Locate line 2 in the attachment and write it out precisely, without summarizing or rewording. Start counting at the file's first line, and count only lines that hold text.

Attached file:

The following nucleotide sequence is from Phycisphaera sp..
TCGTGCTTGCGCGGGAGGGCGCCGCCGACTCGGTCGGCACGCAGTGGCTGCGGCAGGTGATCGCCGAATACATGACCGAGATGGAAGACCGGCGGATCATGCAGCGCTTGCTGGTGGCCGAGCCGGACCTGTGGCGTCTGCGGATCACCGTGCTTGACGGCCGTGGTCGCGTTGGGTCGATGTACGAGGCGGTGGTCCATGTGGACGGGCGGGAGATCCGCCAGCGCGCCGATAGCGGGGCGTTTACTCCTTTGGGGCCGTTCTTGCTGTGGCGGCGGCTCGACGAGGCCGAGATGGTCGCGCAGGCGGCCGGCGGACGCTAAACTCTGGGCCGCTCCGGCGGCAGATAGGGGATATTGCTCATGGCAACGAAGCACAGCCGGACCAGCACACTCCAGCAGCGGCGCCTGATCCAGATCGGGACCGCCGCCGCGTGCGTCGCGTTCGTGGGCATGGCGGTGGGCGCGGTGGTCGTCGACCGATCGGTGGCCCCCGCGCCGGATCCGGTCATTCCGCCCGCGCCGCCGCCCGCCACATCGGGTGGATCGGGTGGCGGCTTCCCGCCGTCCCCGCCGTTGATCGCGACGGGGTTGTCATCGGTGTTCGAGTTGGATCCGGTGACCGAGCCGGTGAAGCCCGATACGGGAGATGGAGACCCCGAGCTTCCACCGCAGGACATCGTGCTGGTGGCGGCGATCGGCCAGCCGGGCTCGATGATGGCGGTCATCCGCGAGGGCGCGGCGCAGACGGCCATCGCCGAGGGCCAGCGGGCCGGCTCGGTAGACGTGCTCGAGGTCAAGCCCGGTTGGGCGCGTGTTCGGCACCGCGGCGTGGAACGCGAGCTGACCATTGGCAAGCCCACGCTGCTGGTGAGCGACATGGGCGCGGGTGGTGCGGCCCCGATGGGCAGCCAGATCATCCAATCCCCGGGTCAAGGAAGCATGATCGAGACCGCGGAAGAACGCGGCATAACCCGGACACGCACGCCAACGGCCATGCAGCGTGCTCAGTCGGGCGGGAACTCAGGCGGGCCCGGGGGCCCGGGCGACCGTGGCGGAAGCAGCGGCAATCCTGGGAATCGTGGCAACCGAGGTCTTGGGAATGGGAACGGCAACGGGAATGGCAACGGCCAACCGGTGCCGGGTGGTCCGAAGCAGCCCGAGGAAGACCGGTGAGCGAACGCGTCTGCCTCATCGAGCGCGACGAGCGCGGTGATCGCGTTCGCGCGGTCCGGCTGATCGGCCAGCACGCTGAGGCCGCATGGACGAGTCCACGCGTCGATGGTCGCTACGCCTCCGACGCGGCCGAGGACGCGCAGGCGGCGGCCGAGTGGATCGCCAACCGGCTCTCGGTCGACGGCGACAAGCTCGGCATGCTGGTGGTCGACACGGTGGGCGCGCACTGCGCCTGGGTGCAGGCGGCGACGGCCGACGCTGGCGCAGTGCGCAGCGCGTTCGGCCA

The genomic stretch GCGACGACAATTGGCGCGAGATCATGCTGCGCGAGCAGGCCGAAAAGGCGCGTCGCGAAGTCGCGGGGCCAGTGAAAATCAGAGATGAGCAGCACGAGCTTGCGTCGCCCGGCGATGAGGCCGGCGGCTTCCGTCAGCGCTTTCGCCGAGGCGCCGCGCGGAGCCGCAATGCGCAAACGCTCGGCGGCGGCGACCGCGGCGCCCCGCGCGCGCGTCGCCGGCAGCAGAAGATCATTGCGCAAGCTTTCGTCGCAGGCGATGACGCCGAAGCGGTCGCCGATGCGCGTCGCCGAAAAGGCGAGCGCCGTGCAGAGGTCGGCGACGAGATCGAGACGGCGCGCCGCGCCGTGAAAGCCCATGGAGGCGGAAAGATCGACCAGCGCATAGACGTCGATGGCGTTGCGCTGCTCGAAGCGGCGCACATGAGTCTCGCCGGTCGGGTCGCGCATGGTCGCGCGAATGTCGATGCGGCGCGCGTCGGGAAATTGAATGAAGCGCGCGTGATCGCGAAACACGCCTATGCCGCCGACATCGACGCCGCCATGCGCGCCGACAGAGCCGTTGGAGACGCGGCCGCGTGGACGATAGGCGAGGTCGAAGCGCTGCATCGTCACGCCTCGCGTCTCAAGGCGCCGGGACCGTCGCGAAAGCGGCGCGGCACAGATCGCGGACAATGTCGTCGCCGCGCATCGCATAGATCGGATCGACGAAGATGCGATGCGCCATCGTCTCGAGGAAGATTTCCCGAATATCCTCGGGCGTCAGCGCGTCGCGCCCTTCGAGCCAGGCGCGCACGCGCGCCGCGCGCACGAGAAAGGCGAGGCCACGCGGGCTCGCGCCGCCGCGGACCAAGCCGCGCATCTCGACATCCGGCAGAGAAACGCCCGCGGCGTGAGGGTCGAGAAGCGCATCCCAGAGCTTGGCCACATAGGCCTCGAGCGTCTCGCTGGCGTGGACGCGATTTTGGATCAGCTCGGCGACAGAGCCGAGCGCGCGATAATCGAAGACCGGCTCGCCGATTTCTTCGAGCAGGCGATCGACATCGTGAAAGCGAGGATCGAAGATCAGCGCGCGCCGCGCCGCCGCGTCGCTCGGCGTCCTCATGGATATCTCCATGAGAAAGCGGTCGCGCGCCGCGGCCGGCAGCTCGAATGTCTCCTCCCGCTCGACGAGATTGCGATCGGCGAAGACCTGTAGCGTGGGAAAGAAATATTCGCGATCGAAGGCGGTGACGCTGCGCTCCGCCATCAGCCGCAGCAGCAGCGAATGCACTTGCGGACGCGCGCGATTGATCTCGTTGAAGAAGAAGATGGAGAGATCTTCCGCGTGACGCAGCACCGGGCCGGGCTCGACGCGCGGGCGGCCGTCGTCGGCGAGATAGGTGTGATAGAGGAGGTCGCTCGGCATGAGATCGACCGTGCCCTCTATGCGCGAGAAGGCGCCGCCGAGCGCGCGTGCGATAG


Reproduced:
TCGTGCTTGCGCGGGAGGGCGCCGCCGACTCGGTCGGCACGCAGTGGCTGCGGCAGGTGATCGCCGAATACATGACCGAGATGGAAGACCGGCGGATCATGCAGCGCTTGCTGGTGGCCGAGCCGGACCTGTGGCGTCTGCGGATCACCGTGCTTGACGGCCGTGGTCGCGTTGGGTCGATGTACGAGGCGGTGGTCCATGTGGACGGGCGGGAGATCCGCCAGCGCGCCGATAGCGGGGCGTTTACTCCTTTGGGGCCGTTCTTGCTGTGGCGGCGGCTCGACGAGGCCGAGATGGTCGCGCAGGCGGCCGGCGGACGCTAAACTCTGGGCCGCTCCGGCGGCAGATAGGGGATATTGCTCATGGCAACGAAGCACAGCCGGACCAGCACACTCCAGCAGCGGCGCCTGATCCAGATCGGGACCGCCGCCGCGTGCGTCGCGTTCGTGGGCATGGCGGTGGGCGCGGTGGTCGTCGACCGATCGGTGGCCCCCGCGCCGGATCCGGTCATTCCGCCCGCGCCGCCGCCCGCCACATCGGGTGGATCGGGTGGCGGCTTCCCGCCGTCCCCGCCGTTGATCGCGACGGGGTTGTCATCGGTGTTCGAGTTGGATCCGGTGACCGAGCCGGTGAAGCCCGATACGGGAGATGGAGACCCCGAGCTTCCACCGCAGGACATCGTGCTGGTGGCGGCGATCGGCCAGCCGGGCTCGATGATGGCGGTCATCCGCGAGGGCGCGGCGCAGACGGCCATCGCCGAGGGCCAGCGGGCCGGCTCGGTAGACGTGCTCGAGGTCAAGCCCGGTTGGGCGCGTGTTCGGCACCGCGGCGTGGAACGCGAGCTGACCATTGGCAAGCCCACGCTGCTGGTGAGCGACATGGGCGCGGGTGGTGCGGCCCCGATGGGCAGCCAGATCATCCAATCCCCGGGTCAAGGAAGCATGATCGAGACCGCGGAAGAACGCGGCATAACCCGGACACGCACGCCAACGGCCATGCAGCGTGCTCAGTCGGGCGGGAACTCAGGCGGGCCCGGGGGCCCGGGCGACCGTGGCGGAAGCAGCGGCAATCCTGGGAATCGTGGCAACCGAGGTCTTGGGAATGGGAACGGCAACGGGAATGGCAACGGCCAACCGGTGCCGGGTGGTCCGAAGCAGCCCGAGGAAGACCGGTGAGCGAACGCGTCTGCCTCATCGAGCGCGACGAGCGCGGTGATCGCGTTCGCGCGGTCCGGCTGATCGGCCAGCACGCTGAGGCCGCATGGACGAGTCCACGCGTCGATGGTCGCTACGCCTCCGACGCGGCCGAGGACGCGCAGGCGGCGGCCGAGTGGATCGCCAACCGGCTCTCGGTCGACGGCGACAAGCTCGGCATGCTGGTGGTCGACACGGTGGGCGCGCACTGCGCCTGGGTGCAGGCGGCGACGGCCGACGCTGGCGCAGTGCGCAGCGCGTTCGGCCA